Light Shed on Little-Known Nazi Hunter in “Fritz Bauer”
By Skip Sheffield
What happened to all those Nazis after Germany surrendered World War II in 1945?
A lot of them fled to South America; Argentina in particular. Some stayed in Germany, hiding in plain sight as members of the German government.
“The People vs. Fritz Bauer” is the story of one man’s crusade to bring ex-Nazis to justice and have them tried for war crimes.
Dr. Fritz Bauer (Burghart Klaussner) is Attorney General in postwar Germany circa 1957. A Jewish man, Dr. Bauer had been imprisoned in a concentration camp in the 1930s and went into exile in Denmark. His return to Germany was not exactly triumphant. For the past 12 years he has been hunting Nazis, with the supreme prize Adolph Eichmann, who was engineer of Hitler’s “final solution” for the extermination of Jews. Eichmann had been rumored to be hiding out in Argentina under an assumed name, but there are people there and within Germany who have been preventing his arrest and extradition.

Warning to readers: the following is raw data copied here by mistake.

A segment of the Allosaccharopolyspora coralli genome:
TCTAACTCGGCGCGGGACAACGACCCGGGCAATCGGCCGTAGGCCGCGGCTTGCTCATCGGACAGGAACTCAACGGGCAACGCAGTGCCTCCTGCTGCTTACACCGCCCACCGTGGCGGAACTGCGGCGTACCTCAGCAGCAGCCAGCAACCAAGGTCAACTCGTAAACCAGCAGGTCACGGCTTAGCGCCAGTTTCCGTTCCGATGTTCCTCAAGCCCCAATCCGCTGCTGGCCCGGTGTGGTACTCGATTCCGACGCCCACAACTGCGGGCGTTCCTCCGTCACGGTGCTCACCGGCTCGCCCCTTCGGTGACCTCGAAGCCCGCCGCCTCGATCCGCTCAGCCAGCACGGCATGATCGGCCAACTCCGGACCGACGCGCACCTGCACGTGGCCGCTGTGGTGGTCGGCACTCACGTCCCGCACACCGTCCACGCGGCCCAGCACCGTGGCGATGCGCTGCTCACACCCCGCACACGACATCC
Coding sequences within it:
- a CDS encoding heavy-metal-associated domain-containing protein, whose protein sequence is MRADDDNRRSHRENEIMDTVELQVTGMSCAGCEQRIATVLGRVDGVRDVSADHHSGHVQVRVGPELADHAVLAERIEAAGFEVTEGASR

Directed and co-written by Lars Kraume, the movie begins with footage of the real Fritz Bauer making an impassioned speech about Germany as the land of Goethe on one hand and the Nazi Party on the other. “We must provide young people the truths their parents avoided,” he declared.
The film cuts to Dr. Bauer in a bathtub, slipping below the water, a glass of wine nearby. He is saved by young Prosecutor Karl Angermann (Ronald Zehrfeld) a composite character representing those sympathetic to Dr. Bauer’s fight.
Dr. Bauer’s near death is called a suicide attempt by his nemesis Paul Gebhardt (Jorg Schuttlauf), a government official sympathetic to the ex-Nazis. Later he will have real death threats.
“The People vs. Fritz Bauer” plays like a psychological mystery and a political thriller. Fritz Bauer is little known outside Germany, but it was his courageous and potentially treasonous act that finally brought down Eichmann. Bauer had hoped to have him tried in Germany, but he was captured by Israelis who insisted he face judgment there. Dr. Bauer had a secret which he shared with his young colleague Karl Angermann that put him in jeopardy of Germany’s Nazi-written morality laws and reduced the effectiveness of his fight.
At the very least this is a fascinating history lesson, and at the same time it is crackling good entertainment.